Thursday, July 28, 2005

The pitcher plant


The pitcher plant is carnivorous. Tempted by the smell of nectar, an insect walks down into the pitcher-like structure for which the plant is named, where it drowns in fluid and is digested.

As a little girl, Hilary imagined that the insect stayed inside the plant because it was looking at pictures.

On Sunday, my parents and I watched a fly climb into a pitcher plant on our walk through the Saco Heath, a peat bog in Saco, Maine, with moss and sedge and pitch pines and other scrubby trees. Remembering Hilary's story, I imagined that, inside the plant, the fly was proceeding slowly through a gallery of pictures or watching a photo filmstrip or some shifting show of projections through tropical gels, some pixelated flux of animations.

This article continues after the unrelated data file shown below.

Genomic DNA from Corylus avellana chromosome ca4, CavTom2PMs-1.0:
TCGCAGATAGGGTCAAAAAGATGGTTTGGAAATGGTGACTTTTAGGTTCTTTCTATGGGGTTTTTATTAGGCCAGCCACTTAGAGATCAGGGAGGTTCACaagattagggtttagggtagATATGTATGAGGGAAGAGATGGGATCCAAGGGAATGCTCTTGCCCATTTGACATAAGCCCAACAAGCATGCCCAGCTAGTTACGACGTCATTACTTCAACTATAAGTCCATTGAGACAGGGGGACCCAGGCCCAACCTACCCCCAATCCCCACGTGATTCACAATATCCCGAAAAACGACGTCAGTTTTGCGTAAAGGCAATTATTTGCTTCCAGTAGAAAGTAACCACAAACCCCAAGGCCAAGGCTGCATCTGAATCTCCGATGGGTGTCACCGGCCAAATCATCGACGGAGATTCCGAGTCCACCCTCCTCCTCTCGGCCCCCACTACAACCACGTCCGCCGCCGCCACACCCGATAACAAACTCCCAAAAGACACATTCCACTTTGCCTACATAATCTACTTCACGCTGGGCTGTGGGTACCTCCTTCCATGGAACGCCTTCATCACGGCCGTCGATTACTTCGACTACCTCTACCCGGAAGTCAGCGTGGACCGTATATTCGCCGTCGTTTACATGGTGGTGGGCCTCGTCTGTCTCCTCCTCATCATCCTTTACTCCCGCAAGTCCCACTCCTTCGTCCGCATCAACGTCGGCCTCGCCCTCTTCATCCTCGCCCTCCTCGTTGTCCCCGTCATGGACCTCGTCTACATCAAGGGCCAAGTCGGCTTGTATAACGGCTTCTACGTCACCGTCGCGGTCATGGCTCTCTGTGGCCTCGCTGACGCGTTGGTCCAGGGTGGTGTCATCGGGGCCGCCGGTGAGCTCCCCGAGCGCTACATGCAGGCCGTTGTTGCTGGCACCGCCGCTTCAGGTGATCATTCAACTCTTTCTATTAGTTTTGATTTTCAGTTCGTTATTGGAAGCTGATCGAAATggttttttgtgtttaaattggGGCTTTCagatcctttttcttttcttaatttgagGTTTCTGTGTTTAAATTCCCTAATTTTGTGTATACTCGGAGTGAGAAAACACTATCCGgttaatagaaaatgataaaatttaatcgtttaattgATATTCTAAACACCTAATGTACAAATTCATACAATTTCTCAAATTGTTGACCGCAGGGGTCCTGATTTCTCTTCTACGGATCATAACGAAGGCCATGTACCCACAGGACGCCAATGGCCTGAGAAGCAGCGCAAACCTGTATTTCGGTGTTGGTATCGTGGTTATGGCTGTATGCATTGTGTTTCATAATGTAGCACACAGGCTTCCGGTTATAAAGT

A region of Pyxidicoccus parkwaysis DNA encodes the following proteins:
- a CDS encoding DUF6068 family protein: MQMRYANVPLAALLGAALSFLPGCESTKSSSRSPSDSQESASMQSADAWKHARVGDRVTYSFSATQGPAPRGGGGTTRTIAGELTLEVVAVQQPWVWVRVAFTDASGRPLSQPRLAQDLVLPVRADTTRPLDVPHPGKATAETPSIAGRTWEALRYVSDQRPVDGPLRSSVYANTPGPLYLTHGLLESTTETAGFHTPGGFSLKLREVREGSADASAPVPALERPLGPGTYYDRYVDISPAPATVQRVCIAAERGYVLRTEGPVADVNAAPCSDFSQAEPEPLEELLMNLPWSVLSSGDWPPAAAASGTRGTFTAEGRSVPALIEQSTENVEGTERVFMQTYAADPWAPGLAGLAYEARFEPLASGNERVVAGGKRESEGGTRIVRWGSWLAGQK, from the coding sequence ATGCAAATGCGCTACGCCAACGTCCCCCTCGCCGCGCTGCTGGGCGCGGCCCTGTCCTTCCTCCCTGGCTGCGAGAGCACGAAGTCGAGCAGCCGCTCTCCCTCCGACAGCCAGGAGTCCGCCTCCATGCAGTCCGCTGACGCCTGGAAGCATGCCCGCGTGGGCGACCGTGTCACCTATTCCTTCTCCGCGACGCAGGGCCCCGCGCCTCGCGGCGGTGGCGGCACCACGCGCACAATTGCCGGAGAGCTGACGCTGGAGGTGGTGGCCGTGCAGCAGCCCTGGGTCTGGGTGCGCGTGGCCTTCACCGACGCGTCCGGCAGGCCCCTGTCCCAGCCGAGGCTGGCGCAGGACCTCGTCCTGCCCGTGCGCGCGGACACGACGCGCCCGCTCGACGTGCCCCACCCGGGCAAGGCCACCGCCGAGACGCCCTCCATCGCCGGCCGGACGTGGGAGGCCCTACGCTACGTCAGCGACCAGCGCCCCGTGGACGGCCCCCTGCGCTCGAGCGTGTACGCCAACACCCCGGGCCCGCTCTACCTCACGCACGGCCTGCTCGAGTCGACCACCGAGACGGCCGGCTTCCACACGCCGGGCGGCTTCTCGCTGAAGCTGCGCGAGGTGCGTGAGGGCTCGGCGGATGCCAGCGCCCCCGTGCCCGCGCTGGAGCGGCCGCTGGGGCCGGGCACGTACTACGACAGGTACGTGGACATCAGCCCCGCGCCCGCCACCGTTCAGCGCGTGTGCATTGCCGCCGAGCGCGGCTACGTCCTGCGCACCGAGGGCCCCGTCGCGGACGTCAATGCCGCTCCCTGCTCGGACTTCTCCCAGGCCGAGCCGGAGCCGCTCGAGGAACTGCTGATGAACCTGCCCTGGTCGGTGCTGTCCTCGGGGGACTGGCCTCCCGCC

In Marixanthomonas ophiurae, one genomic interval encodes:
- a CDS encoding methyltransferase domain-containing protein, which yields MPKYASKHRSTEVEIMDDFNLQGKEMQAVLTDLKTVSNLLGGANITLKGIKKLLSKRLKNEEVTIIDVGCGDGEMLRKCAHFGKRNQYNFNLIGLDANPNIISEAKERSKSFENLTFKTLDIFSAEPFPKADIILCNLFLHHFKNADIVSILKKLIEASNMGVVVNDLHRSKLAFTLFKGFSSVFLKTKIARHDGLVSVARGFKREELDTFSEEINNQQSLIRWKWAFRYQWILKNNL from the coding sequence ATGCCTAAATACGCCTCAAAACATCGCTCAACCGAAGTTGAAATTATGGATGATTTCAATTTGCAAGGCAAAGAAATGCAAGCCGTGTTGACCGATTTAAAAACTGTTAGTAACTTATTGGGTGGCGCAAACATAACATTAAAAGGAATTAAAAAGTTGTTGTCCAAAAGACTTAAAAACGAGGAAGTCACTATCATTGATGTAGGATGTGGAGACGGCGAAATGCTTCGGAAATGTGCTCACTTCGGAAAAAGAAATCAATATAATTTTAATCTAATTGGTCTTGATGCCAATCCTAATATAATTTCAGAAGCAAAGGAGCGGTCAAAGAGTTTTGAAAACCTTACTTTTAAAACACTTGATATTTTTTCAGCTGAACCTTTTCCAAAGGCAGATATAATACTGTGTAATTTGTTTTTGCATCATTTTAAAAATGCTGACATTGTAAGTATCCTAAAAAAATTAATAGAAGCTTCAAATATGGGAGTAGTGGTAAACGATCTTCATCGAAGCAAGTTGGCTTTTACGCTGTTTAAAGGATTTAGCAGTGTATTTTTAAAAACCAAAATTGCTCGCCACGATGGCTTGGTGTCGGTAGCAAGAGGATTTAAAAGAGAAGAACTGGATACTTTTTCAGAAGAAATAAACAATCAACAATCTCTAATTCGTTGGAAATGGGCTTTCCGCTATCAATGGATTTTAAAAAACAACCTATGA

I asked Hilary later what sort of pictures she had taken the plant’s victims to be looking at. As she imagined things, she said, the fly discovered inside the plant a scrolling panoramic landscape of sufficient veracity to convince him that he was still in the world, flying over lakes or lawns or fields of flowers he had known in life.


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